On a more optimistic note, I'd add that the period between Christmas and New Year's also offers a chance to reflect on and savor the year's best achievements, particularly in a year that finishes strong -- as 2013 did.
Despite the lull, a couple of movies tend to find their way into view. In Denver, they can be found at the Sie FilmCenter, which also plays home to the Starz Denver Film Festival. If you don't live in Denver or another city with decent art-house representation, each of these movies probably belongs on your DVD wish list for the new year.
Now comes Paradise: Hope -- the best and least dispiriting of Seidl's trilogy.
This time, Seidl introduces us to Melanie (Melanie Lenz), an overweight 13-year-old whose mother sends her to diet camp. Although the camp atmosphere features near-parodic levels of regimentation, the spontaneity of the movie's young cast provides Paradise: Hope with welcome moments of believable humanity.
By its very nature, the film becomes a meditation on the contemporary obsession with perfect bodies, but Paradise: Hope also takes an off-kilter look at adolescent insecurity.
True to Seidl's sensibilities, the movie crosses the line into potentially volatile sexual territory when the virginal Melanie develops a crush on the camp's doctor (Joseph Lorenz), a man who's 40 years older than she. For his part, the doctor struggles with an obvious attraction to this plump, flirtatious teen-ager.
Because youthful desires and teen-age playfulness are set against the rigid camp backdrop, it's reassuring to watch these young people respond more to one another than to the adults who attempt to discipline them into fitness and acceptability.
The young people in Seidl's film make plenty of mistakes, but they're a mostly likable group. At minimum, they make us hope that they won't turn into the adults who are taking responsibility for them.
It adds something to know that Melanie's mother is the main character in Paradise: Love, the woman who joined friends on a sex vacation in Kenya. Melanie's aunt is the religious woman of Paradise: Faith.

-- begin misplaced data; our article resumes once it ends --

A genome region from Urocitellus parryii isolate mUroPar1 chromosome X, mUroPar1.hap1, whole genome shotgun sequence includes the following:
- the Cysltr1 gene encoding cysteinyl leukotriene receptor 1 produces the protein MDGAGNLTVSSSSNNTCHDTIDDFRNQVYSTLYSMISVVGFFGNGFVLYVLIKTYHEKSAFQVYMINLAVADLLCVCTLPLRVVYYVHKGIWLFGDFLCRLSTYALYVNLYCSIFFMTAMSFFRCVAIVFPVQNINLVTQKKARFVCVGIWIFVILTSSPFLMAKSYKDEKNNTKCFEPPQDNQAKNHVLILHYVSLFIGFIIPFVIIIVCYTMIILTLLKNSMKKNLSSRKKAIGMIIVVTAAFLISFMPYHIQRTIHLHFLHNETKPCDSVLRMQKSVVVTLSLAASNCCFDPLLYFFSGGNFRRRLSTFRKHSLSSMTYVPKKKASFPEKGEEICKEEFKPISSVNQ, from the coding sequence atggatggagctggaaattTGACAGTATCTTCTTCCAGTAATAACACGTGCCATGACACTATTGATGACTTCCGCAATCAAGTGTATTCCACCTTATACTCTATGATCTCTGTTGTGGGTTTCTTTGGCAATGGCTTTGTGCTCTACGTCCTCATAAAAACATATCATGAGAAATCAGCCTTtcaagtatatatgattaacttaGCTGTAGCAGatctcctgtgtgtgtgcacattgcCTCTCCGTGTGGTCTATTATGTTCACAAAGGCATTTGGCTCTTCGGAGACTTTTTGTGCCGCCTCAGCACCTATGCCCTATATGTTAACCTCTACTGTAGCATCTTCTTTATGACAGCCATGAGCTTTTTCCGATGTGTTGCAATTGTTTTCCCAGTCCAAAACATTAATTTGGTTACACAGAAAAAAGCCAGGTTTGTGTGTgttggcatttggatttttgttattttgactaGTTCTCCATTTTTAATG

You needn't have seen either of those movies to appreciate Paradise: Hope, which charts its own course, creates concern for its characters -- and even a bit of the hope promised by the title.
Having said that, it's necessary to caution unwary viewers that we're talking about emotional involvement within a context of weirdness that will not appeal to everyone.
A Touch of Sin
Jia divides A Touch of Sin into four loosely related stories, each derived from a real incident.
In the first episode, a man named Dahai (Jiang Wu) stages a personal revolt against a village bureaucracy that has stolen profits that should have belonged to the collective. In his old army coat, Dahai seems to represent the bitter dissatisfactions of those who feel betrayed by China's tilt toward unchecked capitalistic greed.
The second story focuses on Zhou San (Wang Baoqiang), a young man who arrives in Chongqing, a "modernized" city in the Three Gorges region. Zhou's interest in guns would be right at home in a lot of American movies.
In the movie's third section, we meet Xiao Yu (Zhao Tao), a young woman who's having an affair with a married man and whose frustrations turn violent when another man mistakes her for a prostitute.
Jia's final section introduces us to Xiao Hui (Luo Lanshan), a young man who flees the factory economy in vain hope of finding a better life. We may think of China as an unstoppable power with a growing economy, but Xia's story makes it clear that a rising tide does not lift all boats. Some even drown.
Although each story has a resolution, the movie's impact is one of cumulative realization as Jia takes us into a world in which prostitutes entertain visitors at a luxury hotel, in which violence never seems far from the surface and in which the feeling is one of disdain for the new capitalism that makes a mockery out of the old bromides.
Don't misread A Touch of Sin as an expression of longing for the restricted days of Maoism, but as a powerful lament for a society that's leaping forward in ways that leave some chocking on the dust of others' so-called "progress."